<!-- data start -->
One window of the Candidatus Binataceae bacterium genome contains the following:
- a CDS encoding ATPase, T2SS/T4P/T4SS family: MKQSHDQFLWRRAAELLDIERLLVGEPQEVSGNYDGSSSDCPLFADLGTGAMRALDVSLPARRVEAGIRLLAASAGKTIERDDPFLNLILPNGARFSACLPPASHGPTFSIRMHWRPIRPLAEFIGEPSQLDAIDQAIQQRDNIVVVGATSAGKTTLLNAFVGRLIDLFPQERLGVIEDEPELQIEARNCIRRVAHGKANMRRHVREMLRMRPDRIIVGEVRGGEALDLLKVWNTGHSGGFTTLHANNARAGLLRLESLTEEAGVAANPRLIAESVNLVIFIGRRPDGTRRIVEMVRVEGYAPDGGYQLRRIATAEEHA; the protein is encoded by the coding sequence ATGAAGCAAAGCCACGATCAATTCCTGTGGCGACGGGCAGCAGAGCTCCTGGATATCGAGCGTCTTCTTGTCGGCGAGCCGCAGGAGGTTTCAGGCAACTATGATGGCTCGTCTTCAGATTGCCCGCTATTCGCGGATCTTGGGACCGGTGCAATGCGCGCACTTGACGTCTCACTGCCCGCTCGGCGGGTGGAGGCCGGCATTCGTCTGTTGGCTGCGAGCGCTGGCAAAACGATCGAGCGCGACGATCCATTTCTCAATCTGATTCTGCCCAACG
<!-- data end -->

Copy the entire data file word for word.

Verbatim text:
One window of the Candidatus Binataceae bacterium genome contains the following:
- a CDS encoding ATPase, T2SS/T4P/T4SS family: MKQSHDQFLWRRAAELLDIERLLVGEPQEVSGNYDGSSSDCPLFADLGTGAMRALDVSLPARRVEAGIRLLAASAGKTIERDDPFLNLILPNGARFSACLPPASHGPTFSIRMHWRPIRPLAEFIGEPSQLDAIDQAIQQRDNIVVVGATSAGKTTLLNAFVGRLIDLFPQERLGVIEDEPELQIEARNCIRRVAHGKANMRRHVREMLRMRPDRIIVGEVRGGEALDLLKVWNTGHSGGFTTLHANNARAGLLRLESLTEEAGVAANPRLIAESVNLVIFIGRRPDGTRRIVEMVRVEGYAPDGGYQLRRIATAEEHA; the protein is encoded by the coding sequence ATGAAGCAAAGCCACGATCAATTCCTGTGGCGACGGGCAGCAGAGCTCCTGGATATCGAGCGTCTTCTTGTCGGCGAGCCGCAGGAGGTTTCAGGCAACTATGATGGCTCGTCTTCAGATTGCCCGCTATTCGCGGATCTTGGGACCGGTGCAATGCGCGCACTTGACGTCTCACTGCCCGCTCGGCGGGTGGAGGCCGGCATTCGTCTGTTGGCTGCGAGCGCTGGCAAAACGATCGAGCGCGACGATCCATTTCTCAATCTGATTCTGCCCAACG